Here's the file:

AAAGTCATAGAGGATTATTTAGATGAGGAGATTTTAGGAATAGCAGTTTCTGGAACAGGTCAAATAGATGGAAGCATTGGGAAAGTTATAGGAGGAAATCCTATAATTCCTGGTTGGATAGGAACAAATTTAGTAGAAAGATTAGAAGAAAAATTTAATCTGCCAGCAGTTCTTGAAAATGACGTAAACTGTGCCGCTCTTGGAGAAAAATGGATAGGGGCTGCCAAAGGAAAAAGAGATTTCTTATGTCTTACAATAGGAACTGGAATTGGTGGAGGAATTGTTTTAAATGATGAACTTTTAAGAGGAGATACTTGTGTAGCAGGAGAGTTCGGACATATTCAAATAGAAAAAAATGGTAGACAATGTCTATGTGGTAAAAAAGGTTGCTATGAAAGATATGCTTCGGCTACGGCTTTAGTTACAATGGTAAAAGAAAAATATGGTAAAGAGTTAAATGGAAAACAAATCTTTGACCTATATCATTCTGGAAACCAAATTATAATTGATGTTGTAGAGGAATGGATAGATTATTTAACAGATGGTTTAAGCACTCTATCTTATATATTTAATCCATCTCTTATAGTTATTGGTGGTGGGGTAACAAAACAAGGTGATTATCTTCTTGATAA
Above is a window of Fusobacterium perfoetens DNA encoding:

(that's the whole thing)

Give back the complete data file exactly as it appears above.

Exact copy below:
AAAGTCATAGAGGATTATTTAGATGAGGAGATTTTAGGAATAGCAGTTTCTGGAACAGGTCAAATAGATGGAAGCATTGGGAAAGTTATAGGAGGAAATCCTATAATTCCTGGTTGGATAGGAACAAATTTAGTAGAAAGATTAGAAGAAAAATTTAATCTGCCAGCAGTTCTTGAAAATGACGTAAACTGTGCCGCTCTTGGAGAAAAATGGATAGGGGCTGCCAAAGGAAAAAGAGATTTCTTATGTCTTACAATAGGAACTGGAATTGGTGGAGGAATTGTTTTAAATGATGAACTTTTAAGAGGAGATACTTGTGTAGCAGGAGAGTTCGGACATATTCAAATAGAAAAAAATGGTAGACAATGTCTATGTGGTAAAAAAGGTTGCTATGAAAGATATGCTTCGGCTACGGCTTTAGTTACAATGGTAAAAGAAAAATATGGTAAAGAGTTAAATGGAAAACAAATCTTTGACCTATATCATTCTGGAAACCAAATTATAATTGATGTTGTAGAGGAATGGATAGATTATTTAACAGATGGTTTAAGCACTCTATCTTATATATTTAATCCATCTCTTATAGTTATTGGTGGTGGGGTAACAAAACAAGGTGATTATCTTCTTGATAA
Above is a window of Fusobacterium perfoetens DNA encoding: